BofA Makes Grants To Spur Small Biz Lending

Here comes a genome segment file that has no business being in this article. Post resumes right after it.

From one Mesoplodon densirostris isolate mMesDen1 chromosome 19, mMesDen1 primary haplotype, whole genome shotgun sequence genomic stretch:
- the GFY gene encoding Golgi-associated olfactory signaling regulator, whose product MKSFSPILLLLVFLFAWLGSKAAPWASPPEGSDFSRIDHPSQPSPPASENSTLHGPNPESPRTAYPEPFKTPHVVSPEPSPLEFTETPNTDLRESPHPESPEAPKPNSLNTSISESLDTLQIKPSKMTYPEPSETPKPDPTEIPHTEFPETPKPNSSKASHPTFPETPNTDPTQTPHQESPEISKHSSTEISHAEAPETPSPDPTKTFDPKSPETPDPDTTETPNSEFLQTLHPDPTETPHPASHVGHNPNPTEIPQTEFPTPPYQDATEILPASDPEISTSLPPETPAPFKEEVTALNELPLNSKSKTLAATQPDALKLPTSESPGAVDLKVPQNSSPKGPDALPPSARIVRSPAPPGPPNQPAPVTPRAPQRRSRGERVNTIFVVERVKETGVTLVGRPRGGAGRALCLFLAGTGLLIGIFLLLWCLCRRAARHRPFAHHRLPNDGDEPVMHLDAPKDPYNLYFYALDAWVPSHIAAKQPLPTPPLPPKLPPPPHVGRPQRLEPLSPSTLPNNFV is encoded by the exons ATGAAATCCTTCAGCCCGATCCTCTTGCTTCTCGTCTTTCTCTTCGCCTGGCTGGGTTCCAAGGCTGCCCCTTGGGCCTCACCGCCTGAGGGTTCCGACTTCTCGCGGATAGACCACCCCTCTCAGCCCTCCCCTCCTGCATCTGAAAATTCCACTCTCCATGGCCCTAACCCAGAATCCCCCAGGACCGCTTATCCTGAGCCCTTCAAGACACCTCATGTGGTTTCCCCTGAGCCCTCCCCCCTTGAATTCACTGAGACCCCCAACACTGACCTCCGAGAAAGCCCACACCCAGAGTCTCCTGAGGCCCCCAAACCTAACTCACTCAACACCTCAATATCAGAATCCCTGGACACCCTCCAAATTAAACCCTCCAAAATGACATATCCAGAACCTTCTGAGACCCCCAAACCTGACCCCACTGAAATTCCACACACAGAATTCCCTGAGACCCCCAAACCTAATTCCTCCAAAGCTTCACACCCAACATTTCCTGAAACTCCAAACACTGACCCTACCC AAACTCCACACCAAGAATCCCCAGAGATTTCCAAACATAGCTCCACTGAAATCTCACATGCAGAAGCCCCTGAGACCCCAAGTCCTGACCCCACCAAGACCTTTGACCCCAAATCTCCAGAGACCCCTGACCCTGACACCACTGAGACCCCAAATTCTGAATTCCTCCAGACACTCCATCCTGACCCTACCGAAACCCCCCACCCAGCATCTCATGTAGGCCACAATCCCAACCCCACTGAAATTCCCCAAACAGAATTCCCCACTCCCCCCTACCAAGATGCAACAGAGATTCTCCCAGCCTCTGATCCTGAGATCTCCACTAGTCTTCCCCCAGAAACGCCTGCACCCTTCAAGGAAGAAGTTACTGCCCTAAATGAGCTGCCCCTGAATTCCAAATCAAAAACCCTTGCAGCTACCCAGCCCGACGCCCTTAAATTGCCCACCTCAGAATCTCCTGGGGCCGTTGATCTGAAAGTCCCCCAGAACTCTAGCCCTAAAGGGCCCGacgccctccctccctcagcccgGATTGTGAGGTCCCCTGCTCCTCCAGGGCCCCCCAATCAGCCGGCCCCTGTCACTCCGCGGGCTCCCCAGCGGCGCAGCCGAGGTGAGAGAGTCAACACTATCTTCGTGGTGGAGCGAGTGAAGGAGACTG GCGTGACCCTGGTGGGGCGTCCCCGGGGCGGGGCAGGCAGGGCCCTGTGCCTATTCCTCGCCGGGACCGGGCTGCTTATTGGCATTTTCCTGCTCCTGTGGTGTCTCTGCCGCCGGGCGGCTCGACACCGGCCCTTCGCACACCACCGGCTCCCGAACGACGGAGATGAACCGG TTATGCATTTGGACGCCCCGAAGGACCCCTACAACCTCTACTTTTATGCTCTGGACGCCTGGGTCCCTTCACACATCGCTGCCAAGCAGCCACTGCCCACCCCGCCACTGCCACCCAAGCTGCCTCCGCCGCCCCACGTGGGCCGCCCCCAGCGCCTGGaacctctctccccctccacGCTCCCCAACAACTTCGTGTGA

Getting a small business loan is still extremely difficult in today's economy - particularly for entrepreneurs just starting out. But in the coming weeks Bank of America expects to start awarding $10 million in grants to a special group of nonprofits that should make small business loans easier to come by. "Small" is a good word for Abbie Doyle's business on many levels. . . right down to the tiny beads, and silver clasps that fill her shop. She sells materials for people to make their own jewelry. Doyle opened My Garden of Beadin' four years ago in Hendersonville with the help of a $25,000 small business loan she got through a nonprofit lender called MountainBizWorks. These days commercial banks don't want to take a risk on an entrepreneur with big dreams and empty pockets. Plus, regulators are requiring banks to keep a lot more cash on hand. So nonprofit lenders are really the only option left for entrepreneurs in need of a start-up loan, says MountainBizWorks director Shaw Canale. "So we're getting - at MountainBizWorks - more referrals for loans these banks can't make they'll refer that customer to us possibly to borrow," explains Canale. In order to make those riskier loans, nonprofit lenders often turn to the U.S. government and borrow money from the Small Business Administration or Department of Agriculture. But here's the catch: the government requires the nonprofit lender to have 15 percent of the loan in reserve in case an entrepreneur goes bust and can't pay back the loan. That's where Bank of America comes in. It plans to give money to nonprofit lenders money to fill their reserve funds. Bank of America is promising a total of $10 million in grants, which may not sound like much. But through the magic of financial leverage, that money could help nonprofit lenders tap $100 million from the government. And that will make for a lot of the $5,000, $10,000 and $20,000 loans small businesses need to get off the ground.